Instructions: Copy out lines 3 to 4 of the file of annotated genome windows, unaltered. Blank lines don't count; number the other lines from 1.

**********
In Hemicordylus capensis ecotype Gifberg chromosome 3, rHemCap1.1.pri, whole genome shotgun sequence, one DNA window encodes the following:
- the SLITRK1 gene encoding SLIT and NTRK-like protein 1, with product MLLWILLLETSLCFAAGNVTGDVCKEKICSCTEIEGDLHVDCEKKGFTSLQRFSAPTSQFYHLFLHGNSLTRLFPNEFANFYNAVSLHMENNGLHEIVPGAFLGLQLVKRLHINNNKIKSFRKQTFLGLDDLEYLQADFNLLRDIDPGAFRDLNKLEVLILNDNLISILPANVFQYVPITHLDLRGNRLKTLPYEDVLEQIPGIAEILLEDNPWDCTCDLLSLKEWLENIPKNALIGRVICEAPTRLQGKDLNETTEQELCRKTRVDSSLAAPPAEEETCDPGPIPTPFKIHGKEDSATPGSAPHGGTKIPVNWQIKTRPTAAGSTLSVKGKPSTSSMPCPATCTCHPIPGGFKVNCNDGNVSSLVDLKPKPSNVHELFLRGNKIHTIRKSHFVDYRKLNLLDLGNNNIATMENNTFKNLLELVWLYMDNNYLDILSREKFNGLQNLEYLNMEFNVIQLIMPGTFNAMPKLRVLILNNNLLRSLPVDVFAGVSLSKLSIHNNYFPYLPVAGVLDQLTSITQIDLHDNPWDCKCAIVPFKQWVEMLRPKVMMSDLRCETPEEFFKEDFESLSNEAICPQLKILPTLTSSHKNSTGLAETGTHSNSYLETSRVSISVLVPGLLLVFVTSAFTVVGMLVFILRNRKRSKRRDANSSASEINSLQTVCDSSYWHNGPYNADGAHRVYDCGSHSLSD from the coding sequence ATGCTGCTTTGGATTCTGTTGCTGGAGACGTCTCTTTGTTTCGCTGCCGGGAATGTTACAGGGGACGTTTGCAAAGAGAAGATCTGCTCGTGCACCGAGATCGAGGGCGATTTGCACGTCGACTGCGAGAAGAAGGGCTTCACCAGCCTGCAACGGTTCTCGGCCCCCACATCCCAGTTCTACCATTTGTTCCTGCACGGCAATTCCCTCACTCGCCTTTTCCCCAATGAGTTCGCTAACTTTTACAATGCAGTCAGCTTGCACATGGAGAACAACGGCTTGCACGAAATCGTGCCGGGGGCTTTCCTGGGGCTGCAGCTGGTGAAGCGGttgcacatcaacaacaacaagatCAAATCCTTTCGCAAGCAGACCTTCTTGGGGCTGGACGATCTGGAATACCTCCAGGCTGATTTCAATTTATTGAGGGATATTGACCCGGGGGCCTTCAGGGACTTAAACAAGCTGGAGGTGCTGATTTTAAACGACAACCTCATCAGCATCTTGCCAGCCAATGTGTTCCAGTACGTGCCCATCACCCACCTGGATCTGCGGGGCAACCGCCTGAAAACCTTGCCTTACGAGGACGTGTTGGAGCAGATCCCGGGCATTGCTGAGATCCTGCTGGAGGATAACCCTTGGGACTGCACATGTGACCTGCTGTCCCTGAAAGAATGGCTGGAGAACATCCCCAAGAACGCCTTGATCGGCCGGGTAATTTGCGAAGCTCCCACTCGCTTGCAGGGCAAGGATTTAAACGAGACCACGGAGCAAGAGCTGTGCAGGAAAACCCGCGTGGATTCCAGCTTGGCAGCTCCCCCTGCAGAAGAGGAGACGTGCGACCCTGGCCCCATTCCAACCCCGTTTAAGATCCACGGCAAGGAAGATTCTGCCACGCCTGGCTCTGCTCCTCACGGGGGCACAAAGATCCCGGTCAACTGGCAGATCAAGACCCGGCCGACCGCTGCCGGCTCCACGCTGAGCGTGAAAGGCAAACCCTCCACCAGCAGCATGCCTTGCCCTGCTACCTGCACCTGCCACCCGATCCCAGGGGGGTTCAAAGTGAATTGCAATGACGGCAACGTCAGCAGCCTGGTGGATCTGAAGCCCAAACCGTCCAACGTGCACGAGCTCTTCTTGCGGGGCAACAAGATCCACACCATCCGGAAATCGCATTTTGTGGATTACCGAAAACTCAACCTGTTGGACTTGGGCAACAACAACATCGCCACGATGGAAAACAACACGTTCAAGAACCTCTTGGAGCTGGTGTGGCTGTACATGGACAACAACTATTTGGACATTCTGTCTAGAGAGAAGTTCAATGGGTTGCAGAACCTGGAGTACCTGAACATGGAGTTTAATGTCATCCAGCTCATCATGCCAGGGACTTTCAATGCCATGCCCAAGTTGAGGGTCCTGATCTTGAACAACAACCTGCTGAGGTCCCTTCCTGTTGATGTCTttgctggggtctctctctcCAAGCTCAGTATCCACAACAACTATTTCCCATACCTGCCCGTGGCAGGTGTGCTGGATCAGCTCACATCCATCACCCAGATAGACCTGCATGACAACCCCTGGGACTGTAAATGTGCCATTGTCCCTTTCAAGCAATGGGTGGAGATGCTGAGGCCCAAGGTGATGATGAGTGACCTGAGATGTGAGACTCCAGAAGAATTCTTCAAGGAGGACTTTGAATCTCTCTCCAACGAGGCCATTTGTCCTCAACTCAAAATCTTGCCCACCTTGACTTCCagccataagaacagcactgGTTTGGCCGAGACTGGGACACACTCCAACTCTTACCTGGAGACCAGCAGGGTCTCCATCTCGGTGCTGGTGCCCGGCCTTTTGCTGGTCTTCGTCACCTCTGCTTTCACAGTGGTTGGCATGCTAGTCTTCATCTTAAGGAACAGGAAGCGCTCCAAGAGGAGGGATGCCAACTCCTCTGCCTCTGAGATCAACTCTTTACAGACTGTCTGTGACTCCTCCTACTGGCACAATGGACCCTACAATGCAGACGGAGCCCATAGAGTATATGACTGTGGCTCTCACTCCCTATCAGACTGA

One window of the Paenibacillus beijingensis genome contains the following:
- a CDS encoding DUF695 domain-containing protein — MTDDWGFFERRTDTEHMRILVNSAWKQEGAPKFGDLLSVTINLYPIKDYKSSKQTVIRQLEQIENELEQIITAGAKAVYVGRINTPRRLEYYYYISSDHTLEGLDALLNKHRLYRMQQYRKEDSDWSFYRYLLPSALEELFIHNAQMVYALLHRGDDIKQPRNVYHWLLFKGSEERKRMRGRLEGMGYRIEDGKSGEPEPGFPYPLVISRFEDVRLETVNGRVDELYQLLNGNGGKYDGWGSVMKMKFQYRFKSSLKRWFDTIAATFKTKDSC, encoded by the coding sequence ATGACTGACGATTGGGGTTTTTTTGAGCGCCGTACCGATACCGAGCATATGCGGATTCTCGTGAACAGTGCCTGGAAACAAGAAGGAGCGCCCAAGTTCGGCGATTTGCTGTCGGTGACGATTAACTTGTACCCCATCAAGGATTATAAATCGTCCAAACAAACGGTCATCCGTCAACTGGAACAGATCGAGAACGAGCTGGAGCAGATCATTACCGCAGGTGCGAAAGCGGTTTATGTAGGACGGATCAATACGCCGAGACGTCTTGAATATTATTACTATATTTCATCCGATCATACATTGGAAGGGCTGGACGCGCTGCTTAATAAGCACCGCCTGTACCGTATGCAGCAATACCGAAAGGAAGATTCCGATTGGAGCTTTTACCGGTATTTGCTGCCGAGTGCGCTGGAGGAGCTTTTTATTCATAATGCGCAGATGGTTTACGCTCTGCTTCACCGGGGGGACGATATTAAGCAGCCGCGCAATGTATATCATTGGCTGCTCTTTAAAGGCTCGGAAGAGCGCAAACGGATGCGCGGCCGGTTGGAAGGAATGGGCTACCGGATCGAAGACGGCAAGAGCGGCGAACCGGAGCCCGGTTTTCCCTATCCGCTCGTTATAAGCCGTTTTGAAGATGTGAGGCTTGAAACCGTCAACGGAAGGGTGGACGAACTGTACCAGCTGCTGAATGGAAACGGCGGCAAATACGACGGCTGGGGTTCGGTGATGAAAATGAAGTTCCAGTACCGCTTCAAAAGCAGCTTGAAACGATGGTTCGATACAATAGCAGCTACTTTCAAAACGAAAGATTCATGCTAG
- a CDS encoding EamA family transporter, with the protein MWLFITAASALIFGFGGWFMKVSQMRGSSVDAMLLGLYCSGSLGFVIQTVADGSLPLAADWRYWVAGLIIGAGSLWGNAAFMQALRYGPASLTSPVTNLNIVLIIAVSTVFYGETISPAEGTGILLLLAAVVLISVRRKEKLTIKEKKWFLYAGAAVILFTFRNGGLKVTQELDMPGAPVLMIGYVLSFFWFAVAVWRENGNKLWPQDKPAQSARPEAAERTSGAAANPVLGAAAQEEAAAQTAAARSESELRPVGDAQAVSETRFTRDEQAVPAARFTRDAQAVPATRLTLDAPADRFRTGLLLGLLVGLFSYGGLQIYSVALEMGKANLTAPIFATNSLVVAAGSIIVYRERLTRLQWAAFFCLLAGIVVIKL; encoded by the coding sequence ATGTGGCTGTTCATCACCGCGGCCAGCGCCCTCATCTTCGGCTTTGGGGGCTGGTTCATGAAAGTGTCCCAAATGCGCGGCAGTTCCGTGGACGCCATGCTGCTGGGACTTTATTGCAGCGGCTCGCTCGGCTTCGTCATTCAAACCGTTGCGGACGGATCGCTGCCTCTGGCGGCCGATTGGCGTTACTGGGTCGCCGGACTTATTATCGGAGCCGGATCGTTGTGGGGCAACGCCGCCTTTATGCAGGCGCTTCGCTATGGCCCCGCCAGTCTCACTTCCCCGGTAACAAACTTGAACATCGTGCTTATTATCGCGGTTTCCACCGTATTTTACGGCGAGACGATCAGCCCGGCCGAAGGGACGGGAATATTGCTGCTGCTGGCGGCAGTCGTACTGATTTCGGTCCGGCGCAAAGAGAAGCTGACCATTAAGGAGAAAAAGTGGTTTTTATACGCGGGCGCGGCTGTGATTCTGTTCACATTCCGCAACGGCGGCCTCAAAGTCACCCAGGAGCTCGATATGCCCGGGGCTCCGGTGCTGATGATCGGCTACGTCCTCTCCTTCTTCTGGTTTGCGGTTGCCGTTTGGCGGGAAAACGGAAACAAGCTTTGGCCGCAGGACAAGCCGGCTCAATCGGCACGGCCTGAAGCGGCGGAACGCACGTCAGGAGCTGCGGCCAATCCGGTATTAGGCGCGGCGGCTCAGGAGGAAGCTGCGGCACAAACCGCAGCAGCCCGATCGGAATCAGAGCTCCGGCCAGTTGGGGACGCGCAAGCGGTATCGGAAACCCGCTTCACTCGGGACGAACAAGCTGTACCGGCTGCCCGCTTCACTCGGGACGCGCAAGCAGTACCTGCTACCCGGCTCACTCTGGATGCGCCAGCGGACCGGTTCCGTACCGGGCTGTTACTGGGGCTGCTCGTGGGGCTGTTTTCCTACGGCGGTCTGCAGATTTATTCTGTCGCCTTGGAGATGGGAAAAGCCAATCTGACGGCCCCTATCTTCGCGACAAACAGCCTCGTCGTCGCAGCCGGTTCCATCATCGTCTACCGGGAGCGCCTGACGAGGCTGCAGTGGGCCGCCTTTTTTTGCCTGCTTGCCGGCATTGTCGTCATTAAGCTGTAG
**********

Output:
One window of the Paenibacillus beijingensis genome contains the following:
- a CDS encoding DUF695 domain-containing protein — MTDDWGFFERRTDTEHMRILVNSAWKQEGAPKFGDLLSVTINLYPIKDYKSSKQTVIRQLEQIENELEQIITAGAKAVYVGRINTPRRLEYYYYISSDHTLEGLDALLNKHRLYRMQQYRKEDSDWSFYRYLLPSALEELFIHNAQMVYALLHRGDDIKQPRNVYHWLLFKGSEERKRMRGRLEGMGYRIEDGKSGEPEPGFPYPLVISRFEDVRLETVNGRVDELYQLLNGNGGKYDGWGSVMKMKFQYRFKSSLKRWFDTIAATFKTKDSC, encoded by the coding sequence ATGACTGACGATTGGGGTTTTTTTGAGCGCCGTACCGATACCGAGCATATGCGGATTCTCGTGAACAGTGCCTGGAAACAAGAAGGAGCGCCCAAGTTCGGCGATTTGCTGTCGGTGACGATTAACTTGTACCCCATCAAGGATTATAAATCGTCCAAACAAACGGTCATCCGTCAACTGGAACAGATCGAGAACGAGCTGGAGCAGATCATTACCGCAGGTGCGAAAGCGGTTTATGTAGGACGGATCAATACGCCGAGACGTCTTGAATATTATTACTATATTTCATCCGATCATACATTGGAAGGGCTGGACGCGCTGCTTAATAAGCACCGCCTGTACCGTATGCAGCAATACCGAAAGGAAGATTCCGATTGGAGCTTTTACCGGTATTTGCTGCCGAGTGCGCTGGAGGAGCTTTTTATTCATAATGCGCAGATGGTTTACGCTCTGCTTCACCGGGGGGACGATATTAAGCAGCCGCGCAATGTATATCATTGGCTGCTCTTTAAAGGCTCGGAAGAGCGCAAACGGATGCGCGGCCGGTTGGAAGGAATGGGCTACCGGATCGAAGACGGCAAGAGCGGCGAACCGGAGCCCGGTTTTCCCTATCCGCTCGTTATAAGCCGTTTTGAAGATGTGAGGCTTGAAACCGTCAACGGAAGGGTGGACGAACTGTACCAGCTGCTGAATGGAAACGGCGGCAAATACGACGGCTGGGGTTCGGTGATGAAAATGAAGTTCCAGTACCGCTTCAAAAGCAGCTTGAAACGATGGTTCGATACAATAGCAGCTACTTTCAAAACGAAAGATTCATGCTAG